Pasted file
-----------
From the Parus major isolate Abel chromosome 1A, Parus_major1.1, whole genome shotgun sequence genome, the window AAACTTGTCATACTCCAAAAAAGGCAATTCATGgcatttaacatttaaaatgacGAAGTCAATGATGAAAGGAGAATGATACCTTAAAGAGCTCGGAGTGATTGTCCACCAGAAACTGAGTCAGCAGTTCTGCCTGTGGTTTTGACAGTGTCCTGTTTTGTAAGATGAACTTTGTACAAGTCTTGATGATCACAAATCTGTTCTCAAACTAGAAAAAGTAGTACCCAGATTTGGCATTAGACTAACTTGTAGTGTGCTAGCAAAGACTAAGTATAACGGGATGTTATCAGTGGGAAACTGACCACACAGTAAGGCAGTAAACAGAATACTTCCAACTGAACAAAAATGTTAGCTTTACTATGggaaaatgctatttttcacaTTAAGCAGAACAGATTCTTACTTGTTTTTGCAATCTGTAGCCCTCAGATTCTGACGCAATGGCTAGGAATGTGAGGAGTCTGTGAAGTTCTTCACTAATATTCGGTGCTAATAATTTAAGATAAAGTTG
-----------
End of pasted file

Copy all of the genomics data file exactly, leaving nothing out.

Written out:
From the Parus major isolate Abel chromosome 1A, Parus_major1.1, whole genome shotgun sequence genome, the window AAACTTGTCATACTCCAAAAAAGGCAATTCATGgcatttaacatttaaaatgacGAAGTCAATGATGAAAGGAGAATGATACCTTAAAGAGCTCGGAGTGATTGTCCACCAGAAACTGAGTCAGCAGTTCTGCCTGTGGTTTTGACAGTGTCCTGTTTTGTAAGATGAACTTTGTACAAGTCTTGATGATCACAAATCTGTTCTCAAACTAGAAAAAGTAGTACCCAGATTTGGCATTAGACTAACTTGTAGTGTGCTAGCAAAGACTAAGTATAACGGGATGTTATCAGTGGGAAACTGACCACACAGTAAGGCAGTAAACAGAATACTTCCAACTGAACAAAAATGTTAGCTTTACTATGggaaaatgctatttttcacaTTAAGCAGAACAGATTCTTACTTGTTTTTGCAATCTGTAGCCCTCAGATTCTGACGCAATGGCTAGGAATGTGAGGAGTCTGTGAAGTTCTTCACTAATATTCGGTGCTAATAATTTAAGATAAAGTTG